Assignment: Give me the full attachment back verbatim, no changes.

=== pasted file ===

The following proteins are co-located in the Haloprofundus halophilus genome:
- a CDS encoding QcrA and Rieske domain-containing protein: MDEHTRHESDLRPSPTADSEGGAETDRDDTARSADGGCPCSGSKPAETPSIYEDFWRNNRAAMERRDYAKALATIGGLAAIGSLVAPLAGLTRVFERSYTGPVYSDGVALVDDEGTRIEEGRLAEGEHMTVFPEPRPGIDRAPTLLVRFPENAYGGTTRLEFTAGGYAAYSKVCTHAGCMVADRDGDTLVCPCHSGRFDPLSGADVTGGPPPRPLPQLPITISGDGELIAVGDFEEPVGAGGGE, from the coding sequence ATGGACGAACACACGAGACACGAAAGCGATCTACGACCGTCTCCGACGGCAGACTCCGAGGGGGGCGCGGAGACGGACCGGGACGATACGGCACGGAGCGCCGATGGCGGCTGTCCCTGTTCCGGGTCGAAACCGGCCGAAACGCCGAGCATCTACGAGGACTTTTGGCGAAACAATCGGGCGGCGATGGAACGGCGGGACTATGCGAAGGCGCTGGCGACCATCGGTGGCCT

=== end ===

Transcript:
The following proteins are co-located in the Haloprofundus halophilus genome:
- a CDS encoding QcrA and Rieske domain-containing protein: MDEHTRHESDLRPSPTADSEGGAETDRDDTARSADGGCPCSGSKPAETPSIYEDFWRNNRAAMERRDYAKALATIGGLAAIGSLVAPLAGLTRVFERSYTGPVYSDGVALVDDEGTRIEEGRLAEGEHMTVFPEPRPGIDRAPTLLVRFPENAYGGTTRLEFTAGGYAAYSKVCTHAGCMVADRDGDTLVCPCHSGRFDPLSGADVTGGPPPRPLPQLPITISGDGELIAVGDFEEPVGAGGGE, from the coding sequence ATGGACGAACACACGAGACACGAAAGCGATCTACGACCGTCTCCGACGGCAGACTCCGAGGGGGGCGCGGAGACGGACCGGGACGATACGGCACGGAGCGCCGATGGCGGCTGTCCCTGTTCCGGGTCGAAACCGGCCGAAACGCCGAGCATCTACGAGGACTTTTGGCGAAACAATCGGGCGGCGATGGAACGGCGGGACTATGCGAAGGCGCTGGCGACCATCGGTGGCCT